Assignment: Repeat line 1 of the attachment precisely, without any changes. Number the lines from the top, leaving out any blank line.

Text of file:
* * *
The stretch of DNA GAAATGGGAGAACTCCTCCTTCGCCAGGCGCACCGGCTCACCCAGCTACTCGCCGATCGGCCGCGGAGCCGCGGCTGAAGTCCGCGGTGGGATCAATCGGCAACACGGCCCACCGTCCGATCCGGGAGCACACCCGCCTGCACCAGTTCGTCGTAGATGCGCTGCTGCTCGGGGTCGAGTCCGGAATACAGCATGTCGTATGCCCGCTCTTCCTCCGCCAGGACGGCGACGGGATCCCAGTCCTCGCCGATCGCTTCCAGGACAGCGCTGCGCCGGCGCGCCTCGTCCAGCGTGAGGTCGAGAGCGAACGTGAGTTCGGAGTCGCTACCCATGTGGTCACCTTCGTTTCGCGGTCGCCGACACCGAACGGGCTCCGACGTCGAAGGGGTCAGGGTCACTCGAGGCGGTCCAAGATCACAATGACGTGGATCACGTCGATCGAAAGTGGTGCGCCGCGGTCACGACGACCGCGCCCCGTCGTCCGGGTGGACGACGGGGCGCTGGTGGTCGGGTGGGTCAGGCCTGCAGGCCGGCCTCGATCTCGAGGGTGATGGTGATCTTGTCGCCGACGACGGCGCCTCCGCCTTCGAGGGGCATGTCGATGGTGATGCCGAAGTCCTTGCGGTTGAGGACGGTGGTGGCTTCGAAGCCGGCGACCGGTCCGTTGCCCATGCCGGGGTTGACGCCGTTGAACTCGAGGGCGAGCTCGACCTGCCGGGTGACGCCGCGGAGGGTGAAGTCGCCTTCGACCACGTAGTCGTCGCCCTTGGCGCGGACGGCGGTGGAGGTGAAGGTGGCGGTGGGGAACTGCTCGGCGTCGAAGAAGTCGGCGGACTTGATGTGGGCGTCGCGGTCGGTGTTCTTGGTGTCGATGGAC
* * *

The stretch of DNA GAAATGGGAGAACTCCTCCTTCGCCAGGCGCACCGGCTCACCCAGCTACTCGCCGATCGGCCGCGGAGCCGCGGCTGAAGTCCGCGGTGGGATCAATCGGCAACACGGCCCACCGTCCGATCCGGGAGCACACCCGCCTGCACCAGTTCGTCGTAGATGCGCTGCTGCTCGGGGTCGAGTCCGGAATACAGCATGTCGTATGCCCGCTCTTCCTCCGCCAGGACGGCGACGGGATCCCAGTCCTCGCCGATCGCTTCCAGGACAGCGCTGCGCCGGCGCGCCTCGTCCAGCGTGAGGTCGAGAGCGAACGTGAGTTCGGAGTCGCTACCCATGTGGTCACCTTCGTTTCGCGGTCGCCGACACCGAACGGGCTCCGACGTCGAAGGGGTCAGGGTCACTCGAGGCGGTCCAAGATCACAATGACGTGGATCACGTCGATCGAAAGTGGTGCGCCGCGGTCACGACGACCGCGCCCCGTCGTCCGGGTGGACGACGGGGCGCTGGTGGTCGGGTGGGTCAGGCCTGCAGGCCGGCCTCGATCTCGAGGGTGATGGTGATCTTGTCGCCGACGACGGCGCCTCCGCCTTCGAGGGGCATGTCGATGGTGATGCCGAAGTCCTTGCGGTTGAGGACGGTGGTGGCTTCGAAGCCGGCGACCGGTCCGTTGCCCATGCCGGGGTTGACGCCGTTGAACTCGAGGGCGAGCTCGACCTGCCGGGTGACGCCGCGGAGGGTGAAGTCGCCTTCGACCACGTAGTCGTCGCCCTTGGCGCGGACGGCGGTGGAGGTGAAGGTGGCGGTGGGGAACTGCTCGGCGTCGAAGAAGTCGGCGGACTTGATGTGGGCGTCGCGGTCGGTGTTCTTGGTGTCGATGGAC